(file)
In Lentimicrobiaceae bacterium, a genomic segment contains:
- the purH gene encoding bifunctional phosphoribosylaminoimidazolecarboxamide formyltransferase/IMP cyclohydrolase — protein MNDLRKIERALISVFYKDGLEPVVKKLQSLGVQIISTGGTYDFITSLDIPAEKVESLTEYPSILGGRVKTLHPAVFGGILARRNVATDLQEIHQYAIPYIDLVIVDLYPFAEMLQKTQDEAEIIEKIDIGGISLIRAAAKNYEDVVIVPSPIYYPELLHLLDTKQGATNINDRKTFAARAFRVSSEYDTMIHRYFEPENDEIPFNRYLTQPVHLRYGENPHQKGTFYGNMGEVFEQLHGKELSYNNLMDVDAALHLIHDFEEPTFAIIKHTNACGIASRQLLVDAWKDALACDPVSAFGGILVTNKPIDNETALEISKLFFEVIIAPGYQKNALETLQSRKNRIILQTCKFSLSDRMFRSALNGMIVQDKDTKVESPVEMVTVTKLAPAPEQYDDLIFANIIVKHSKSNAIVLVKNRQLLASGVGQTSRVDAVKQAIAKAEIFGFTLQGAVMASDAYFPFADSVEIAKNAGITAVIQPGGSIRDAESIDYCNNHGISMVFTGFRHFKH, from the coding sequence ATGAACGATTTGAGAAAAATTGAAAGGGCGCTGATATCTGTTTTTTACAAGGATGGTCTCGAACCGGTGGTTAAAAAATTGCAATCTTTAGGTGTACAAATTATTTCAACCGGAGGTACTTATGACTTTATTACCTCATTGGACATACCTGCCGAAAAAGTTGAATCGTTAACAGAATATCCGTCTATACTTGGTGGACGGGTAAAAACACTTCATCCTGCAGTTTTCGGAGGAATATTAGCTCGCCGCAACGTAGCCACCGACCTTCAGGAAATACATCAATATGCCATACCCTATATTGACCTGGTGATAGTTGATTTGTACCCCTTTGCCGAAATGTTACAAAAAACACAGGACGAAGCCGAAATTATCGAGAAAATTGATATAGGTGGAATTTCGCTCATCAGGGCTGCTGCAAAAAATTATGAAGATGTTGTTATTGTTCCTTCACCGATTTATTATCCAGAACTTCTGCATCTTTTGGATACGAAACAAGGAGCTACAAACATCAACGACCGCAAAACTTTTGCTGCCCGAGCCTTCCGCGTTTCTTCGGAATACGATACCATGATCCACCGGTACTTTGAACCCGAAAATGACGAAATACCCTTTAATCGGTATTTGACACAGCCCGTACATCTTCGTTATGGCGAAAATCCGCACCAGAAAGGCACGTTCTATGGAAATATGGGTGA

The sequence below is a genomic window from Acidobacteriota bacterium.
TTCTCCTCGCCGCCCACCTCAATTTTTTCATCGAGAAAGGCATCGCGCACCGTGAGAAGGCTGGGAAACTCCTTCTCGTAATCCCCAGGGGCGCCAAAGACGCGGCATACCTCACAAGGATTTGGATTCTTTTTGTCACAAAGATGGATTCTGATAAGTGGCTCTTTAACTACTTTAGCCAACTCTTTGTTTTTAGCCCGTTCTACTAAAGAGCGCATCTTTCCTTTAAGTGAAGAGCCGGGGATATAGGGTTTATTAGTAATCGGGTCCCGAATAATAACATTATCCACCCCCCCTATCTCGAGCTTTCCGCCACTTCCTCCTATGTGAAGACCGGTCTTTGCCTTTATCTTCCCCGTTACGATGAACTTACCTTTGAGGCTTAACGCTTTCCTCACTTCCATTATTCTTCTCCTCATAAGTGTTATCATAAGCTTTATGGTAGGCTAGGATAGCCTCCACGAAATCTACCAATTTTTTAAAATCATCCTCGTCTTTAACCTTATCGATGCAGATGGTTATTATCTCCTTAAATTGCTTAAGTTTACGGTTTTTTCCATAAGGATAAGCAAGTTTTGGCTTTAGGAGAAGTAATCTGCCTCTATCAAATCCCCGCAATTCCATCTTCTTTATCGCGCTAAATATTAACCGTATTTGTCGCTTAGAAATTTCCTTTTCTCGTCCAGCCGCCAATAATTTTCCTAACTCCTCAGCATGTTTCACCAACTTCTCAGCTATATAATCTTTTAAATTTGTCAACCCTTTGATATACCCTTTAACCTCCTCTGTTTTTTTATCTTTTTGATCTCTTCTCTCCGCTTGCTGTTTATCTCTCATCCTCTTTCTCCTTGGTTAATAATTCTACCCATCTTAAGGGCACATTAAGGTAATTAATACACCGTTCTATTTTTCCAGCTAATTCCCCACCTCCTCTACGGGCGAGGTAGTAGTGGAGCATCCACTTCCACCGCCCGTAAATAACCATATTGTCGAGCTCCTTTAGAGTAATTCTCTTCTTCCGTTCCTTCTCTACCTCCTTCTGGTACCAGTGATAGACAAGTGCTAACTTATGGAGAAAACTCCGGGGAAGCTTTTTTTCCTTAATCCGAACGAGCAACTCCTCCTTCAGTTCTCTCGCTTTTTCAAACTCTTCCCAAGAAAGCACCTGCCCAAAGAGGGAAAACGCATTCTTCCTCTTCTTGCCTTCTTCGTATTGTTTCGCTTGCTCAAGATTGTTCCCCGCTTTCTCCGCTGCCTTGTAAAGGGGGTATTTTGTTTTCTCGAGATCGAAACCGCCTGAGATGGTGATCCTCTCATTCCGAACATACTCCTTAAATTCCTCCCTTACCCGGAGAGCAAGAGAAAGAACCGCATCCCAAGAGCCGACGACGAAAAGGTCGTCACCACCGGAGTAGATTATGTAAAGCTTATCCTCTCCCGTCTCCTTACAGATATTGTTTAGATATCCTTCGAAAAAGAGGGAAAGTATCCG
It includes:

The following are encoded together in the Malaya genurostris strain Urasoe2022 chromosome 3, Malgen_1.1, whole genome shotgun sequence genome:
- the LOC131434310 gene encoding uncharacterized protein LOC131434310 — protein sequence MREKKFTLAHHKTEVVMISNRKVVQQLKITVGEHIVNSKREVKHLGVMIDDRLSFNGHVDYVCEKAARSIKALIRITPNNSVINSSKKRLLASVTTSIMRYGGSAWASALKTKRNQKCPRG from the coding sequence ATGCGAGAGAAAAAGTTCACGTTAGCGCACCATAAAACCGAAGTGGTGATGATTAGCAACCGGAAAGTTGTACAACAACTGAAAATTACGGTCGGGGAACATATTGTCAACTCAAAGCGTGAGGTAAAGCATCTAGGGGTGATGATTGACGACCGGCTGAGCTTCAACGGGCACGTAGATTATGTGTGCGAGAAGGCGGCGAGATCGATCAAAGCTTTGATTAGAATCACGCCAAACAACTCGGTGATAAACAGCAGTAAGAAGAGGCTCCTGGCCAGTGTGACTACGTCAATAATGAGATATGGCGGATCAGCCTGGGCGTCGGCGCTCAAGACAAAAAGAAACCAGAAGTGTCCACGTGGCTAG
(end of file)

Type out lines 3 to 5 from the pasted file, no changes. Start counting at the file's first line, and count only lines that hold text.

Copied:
The sequence below is a genomic window from Acidobacteriota bacterium.
TTCTCCTCGCCGCCCACCTCAATTTTTTCATCGAGAAAGGCATCGCGCACCGTGAGAAGGCTGGGAAACTCCTTCTCGTAATCCCCAGGGGCGCCAAAGACGCGGCATACCTCACAAGGATTTGGATTCTTTTTGTCACAAAGATGGATTCTGATAAGTGGCTCTTTAACTACTTTAGCCAACTCTTTGTTTTTAGCCCGTTCTACTAAAGAGCGCATCTTTCCTTTAAGTGAAGAGCCGGGGATATAGGGTTTATTAGTAATCGGGTCCCGAATAATAACATTATCCACCCCCCCTATCTCGAGCTTTCCGCCACTTCCTCCTATGTGAAGACCGGTCTTTGCCTTTATCTTCCCCGTTACGATGAACTTACCTTTGAGGCTTAACGCTTTCCTCACTTCCATTATTCTTCTCCTCATAAGTGTTATCATAAGCTTTATGGTAGGCTAGGATAGCCTCCACGAAATCTACCAATTTTTTAAAATCATCCTCGTCTTTAACCTTATCGATGCAGATGGTTATTATCTCCTTAAATTGCTTAAGTTTACGGTTTTTTCCATAAGGATAAGCAAGTTTTGGCTTTAGGAGAAGTAATCTGCCTCTATCAAATCCCCGCAATTCCATCTTCTTTATCGCGCTAAATATTAACCGTATTTGTCGCTTAGAAATTTCCTTTTCTCGTCCAGCCGCCAATAATTTTCCTAACTCCTCAGCATGTTTCACCAACTTCTCAGCTATATAATCTTTTAAATTTGTCAACCCTTTGATATACCCTTTAACCTCCTCTGTTTTTTTATCTTTTTGATCTCTTCTCTCCGCTTGCTGTTTATCTCTCATCCTCTTTCTCCTTGGTTAATAATTCTACCCATCTTAAGGGCACATTAAGGTAATTAATACACCGTTCTATTTTTCCAGCTAATTCCCCACCTCCTCTACGGGCGAGGTAGTAGTGGAGCATCCACTTCCACCGCCCGTAAATAACCATATTGTCGAGCTCCTTTAGAGTAATTCTCTTCTTCCGTTCCTTCTCTACCTCCTTCTGGTACCAGTGATAGACAAGTGCTAACTTATGGAGAAAACTCCGGGGAAGCTTTTTTTCCTTAATCCGAACGAGCAACTCCTCCTTCAGTTCTCTCGCTTTTTCAAACTCTTCCCAAGAAAGCACCTGCCCAAAGAGGGAAAACGCATTCTTCCTCTTCTTGCCTTCTTCGTATTGTTTCGCTTGCTCAAGATTGTTCCCCGCTTTCTCCGCTGCCTTGTAAAGGGGGTATTTTGTTTTCTCGAGATCGAAACCGCCTGAGATGGTGATCCTCTCATTCCGAACATACTCCTTAAATTCCTCCCTTACCCGGAGAGCAAGAGAAAGAACCGCATCCCAAGAGCCGACGACGAAAAGGTCGTCACCACCGGAGTAGATTATGTAAAGCTTATCCTCTCCCGTCTCCTTACAGATATTGTTTAGATATCCTTCGAAAAAGAGGGAAAGTATCCG
It includes: